The fallout is just beginning after what data privacy researchers say could be the biggest-ever breach of humanitarian data.
The New Humanitarian spoke to Zara Rahman, acting executive director of The Engine Room, a tech and data non-profit, to find out why this huge hack at the International Committee of the Red Cross (ICRC) on 19 January shouldn’t come as a surprise, and what the aid sector needs to do to protect itself — and vulnerable people.
For Rahman, “it’s in many ways the worst-case scenario we’ve been warning about for years now”, but what should perhaps concern us more, she warns, is that it happened at the ICRC, a place considered to have one of the best digital protection practices in the sector.
Watch this short video for her full comment on the hack.
The ICRC said the cyber-attack compromised the data of more than 515,000 of the world’s most vulnerable – including people uprooted by conflict and disasters. The exposed data reportedly includes names, locations, and contact information collected by at least 60 Red Cross and Red Crescent societies around the globe.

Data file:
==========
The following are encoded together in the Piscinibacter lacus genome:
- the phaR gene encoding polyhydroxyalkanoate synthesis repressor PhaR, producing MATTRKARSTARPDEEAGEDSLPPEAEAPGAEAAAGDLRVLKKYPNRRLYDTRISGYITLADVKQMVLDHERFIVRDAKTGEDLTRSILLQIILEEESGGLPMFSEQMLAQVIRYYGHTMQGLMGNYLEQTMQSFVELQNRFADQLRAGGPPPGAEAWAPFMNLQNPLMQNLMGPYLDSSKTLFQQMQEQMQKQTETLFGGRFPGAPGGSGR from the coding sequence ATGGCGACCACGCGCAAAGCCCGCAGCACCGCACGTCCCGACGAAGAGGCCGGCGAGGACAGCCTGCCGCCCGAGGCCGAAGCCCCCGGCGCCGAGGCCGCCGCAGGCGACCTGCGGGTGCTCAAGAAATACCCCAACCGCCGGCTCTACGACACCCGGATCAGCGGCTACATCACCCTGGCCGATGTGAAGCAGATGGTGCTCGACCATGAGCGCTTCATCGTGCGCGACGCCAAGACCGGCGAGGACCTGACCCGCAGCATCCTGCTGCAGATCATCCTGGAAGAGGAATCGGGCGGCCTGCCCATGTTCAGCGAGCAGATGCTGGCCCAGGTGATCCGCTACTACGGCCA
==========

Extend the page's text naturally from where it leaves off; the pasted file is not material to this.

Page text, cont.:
The ICRC said it wasn’t clear if the data was shared (though a user on one hackers’ forum claimed to be ransoming it). While the ICRC is urging hackers not to release the data, some analysts also said the group itself should be held accountable: “Humanitarian [organisations] should not get a free pass. They are responsible to safeguard the data they collect,” tweeted Stefan Soesanto, a cybersecurity researcher.
Will this high-profile hack spark long-demanded improvements to information security across the aid sector?
Experts have long urged aid groups to prioritise the issue, but the list of poor practices grows ever longer: unreported breaches, insecure systems, security lapses, ransomware attacks, poor data-handling, questionable partnerships, or simply collecting too much data in the first place.
For a sobering deep dive on these examples and more, check out our ongoing collection of reporting on humanitarian technology.